Monday, January 10, 2022

Gaining Clarity in the Midst of Chaos


 I have a confession to make. It's bizarre. in November of 2019, while I was standing in the guest cottage I was struck out of nowhere by the thought, "how could I get out of doing all the things I've gotten myself into?" Just like that. In a flash. 

You might assume that I'd gotten myself into a lot of terrible things like I'd accidentally joined a Mexican drug cartel or I'd become addicted to gambling and owed a ton of money to loan sharks or something else equally nefarious. 


I was questioning how I could untangle myself from a pretty great bunch of things I'd said yes to over the past few years.  A few years ago my motto for the year was "Let the opportunity reveal the path." In that year and to some extent since then, I have been working on saying yes to new or challenging things. My introverted nature is to say no and I was working to overcome that. 

Old things that I had prioritized like serious reading and spending time each day in deep thought were edged out of my schedule by all the new things I was doing, all of which were challenging and enjoyable. I was having a lot of fun and hanging out with really cool and interesting people. At the same time, I was feeling ever more scattered and disconnected. While doing any activity I felt like there were 5 other things I should be doing. I was busier than I've ever been and definitely more social. I was having the time of my life but also wondering why I couldn't gain any clarity and constantly felt so restless. 

Sometimes my husband would say "You're doing too much." To which I would reply that I was not and reaffirm to myself that all I needed was to be more organized or something and go on to the next task. I loved every single thing I was doing! But as an introvert part of what makes life bearable is the time to process what's happening. I'd come to a point where one activity, many that involved other people flowed into the next and it felt like a pressure relief valve was clogged somewhere. But the fun kept me going and who wants to quit doing the fun stuff? 

Not this girl, that's for sure! 

Cue the pandemic: Within the first couple of weeks I knocked out every project I'd been trying to get to for a while. I was in a rush because "15 days to flatten the curve" right? 

Projects completed and lockdown extended (but hey only six weeks!) I turned my attention to the collection of books that lay around unread. I started with Marcus Aurelius and a few pages in I could feel my mind calm. I moved on to Churchill's History of English Speaking Peoples-The Birth of Britain. Thoughtful reading takes time to settle into and I couldn't do that while flitting from one thing to another.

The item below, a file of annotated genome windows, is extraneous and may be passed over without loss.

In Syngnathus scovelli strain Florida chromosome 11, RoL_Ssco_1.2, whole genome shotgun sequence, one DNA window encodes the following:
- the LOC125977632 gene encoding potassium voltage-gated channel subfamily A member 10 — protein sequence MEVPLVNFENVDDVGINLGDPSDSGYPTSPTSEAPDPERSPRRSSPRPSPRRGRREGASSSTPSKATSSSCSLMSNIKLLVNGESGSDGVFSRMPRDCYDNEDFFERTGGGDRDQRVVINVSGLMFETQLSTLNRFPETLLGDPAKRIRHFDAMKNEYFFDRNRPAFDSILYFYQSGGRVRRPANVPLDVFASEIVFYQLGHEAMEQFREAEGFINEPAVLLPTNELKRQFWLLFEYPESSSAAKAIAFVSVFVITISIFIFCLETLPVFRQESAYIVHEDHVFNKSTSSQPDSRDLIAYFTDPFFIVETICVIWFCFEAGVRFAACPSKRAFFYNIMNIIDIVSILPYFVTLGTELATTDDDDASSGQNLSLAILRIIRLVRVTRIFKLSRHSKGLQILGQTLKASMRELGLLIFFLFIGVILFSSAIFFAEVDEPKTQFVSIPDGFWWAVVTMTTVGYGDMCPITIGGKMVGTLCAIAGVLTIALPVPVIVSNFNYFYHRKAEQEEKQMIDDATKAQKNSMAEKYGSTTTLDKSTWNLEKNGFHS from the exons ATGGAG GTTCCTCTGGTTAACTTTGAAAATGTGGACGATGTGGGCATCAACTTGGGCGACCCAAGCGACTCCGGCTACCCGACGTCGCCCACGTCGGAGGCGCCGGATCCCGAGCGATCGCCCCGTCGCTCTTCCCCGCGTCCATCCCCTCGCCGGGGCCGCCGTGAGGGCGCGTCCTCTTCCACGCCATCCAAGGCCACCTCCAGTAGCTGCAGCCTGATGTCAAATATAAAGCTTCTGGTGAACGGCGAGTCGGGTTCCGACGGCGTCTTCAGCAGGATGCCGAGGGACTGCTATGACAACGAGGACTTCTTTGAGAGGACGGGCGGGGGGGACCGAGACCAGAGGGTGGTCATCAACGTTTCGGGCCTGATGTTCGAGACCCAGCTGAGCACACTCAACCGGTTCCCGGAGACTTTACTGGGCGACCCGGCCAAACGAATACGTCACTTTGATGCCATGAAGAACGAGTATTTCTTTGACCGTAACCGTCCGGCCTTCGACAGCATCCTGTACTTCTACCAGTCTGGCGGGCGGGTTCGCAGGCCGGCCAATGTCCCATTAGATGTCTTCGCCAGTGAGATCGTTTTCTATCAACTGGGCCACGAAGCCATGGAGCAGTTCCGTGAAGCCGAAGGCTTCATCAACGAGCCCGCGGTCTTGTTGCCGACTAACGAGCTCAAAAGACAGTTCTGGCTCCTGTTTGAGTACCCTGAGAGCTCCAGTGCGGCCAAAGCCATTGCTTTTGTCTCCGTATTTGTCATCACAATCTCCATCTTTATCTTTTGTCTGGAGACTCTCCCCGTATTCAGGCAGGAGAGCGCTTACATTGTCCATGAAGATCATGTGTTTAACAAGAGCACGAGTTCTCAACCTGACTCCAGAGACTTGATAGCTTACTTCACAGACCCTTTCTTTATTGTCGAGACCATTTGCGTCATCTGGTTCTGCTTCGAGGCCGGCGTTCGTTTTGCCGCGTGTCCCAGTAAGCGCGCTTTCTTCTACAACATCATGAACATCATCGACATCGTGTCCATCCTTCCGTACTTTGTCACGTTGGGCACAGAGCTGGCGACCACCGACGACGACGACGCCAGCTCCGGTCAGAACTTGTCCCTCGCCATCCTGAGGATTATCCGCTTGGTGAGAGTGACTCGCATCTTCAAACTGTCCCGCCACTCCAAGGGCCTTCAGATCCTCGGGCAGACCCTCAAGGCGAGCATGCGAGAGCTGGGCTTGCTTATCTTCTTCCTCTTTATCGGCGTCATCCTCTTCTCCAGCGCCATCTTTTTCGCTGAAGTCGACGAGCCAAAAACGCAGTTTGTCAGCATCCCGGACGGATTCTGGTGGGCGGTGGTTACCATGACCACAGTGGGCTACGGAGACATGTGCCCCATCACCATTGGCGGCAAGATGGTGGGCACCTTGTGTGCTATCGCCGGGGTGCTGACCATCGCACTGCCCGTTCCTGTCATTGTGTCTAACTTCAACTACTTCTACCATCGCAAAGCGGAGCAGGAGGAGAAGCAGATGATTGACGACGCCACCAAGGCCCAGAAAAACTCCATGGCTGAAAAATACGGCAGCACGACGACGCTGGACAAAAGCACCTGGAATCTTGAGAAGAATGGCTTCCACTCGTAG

I also stopped writing on the blog and slowly extricated myself from social media. Instead of writing about, photographing, and sharing the garden on social media I was tending it and what's more, just being in it.  I worked in the garden because it needed tending not because something would make a beautiful photo. The joy of gardening returned. And beekeeping. And learning things quietly by myself. 

My extroverts are getting nervous just reading about it, I know. Stay with me. 

New projects are happening. But priorities have shifted, and many things that were valued in the past have been replaced with a sense of purposeful joy. 

More about that in a future post. 

Sunday, January 31, 2021

What I'm Reading Now


The past few years have been fun and a bit out of character for me. I've done less reading and deep thinking and more projects and getting to know new people. All of those are good things but as there are only so many hours in the day everything is a trade-off. I had a teacher in high school who told us that one day in class and it might be the truest thing anyone ever said in a classroom. 

Everything you choose to do comes at the cost of some other thing. 

So while working and meeting new people wasn't much of an option in 2020 and I had time to finish the main projects I'd been putting off, The desire to read along with the time to absorb and connect with what I was reading returned. I can only tolerate enthralling fiction. My preferred reading material has always been non-fiction. In particular personal development but also, history and biographies.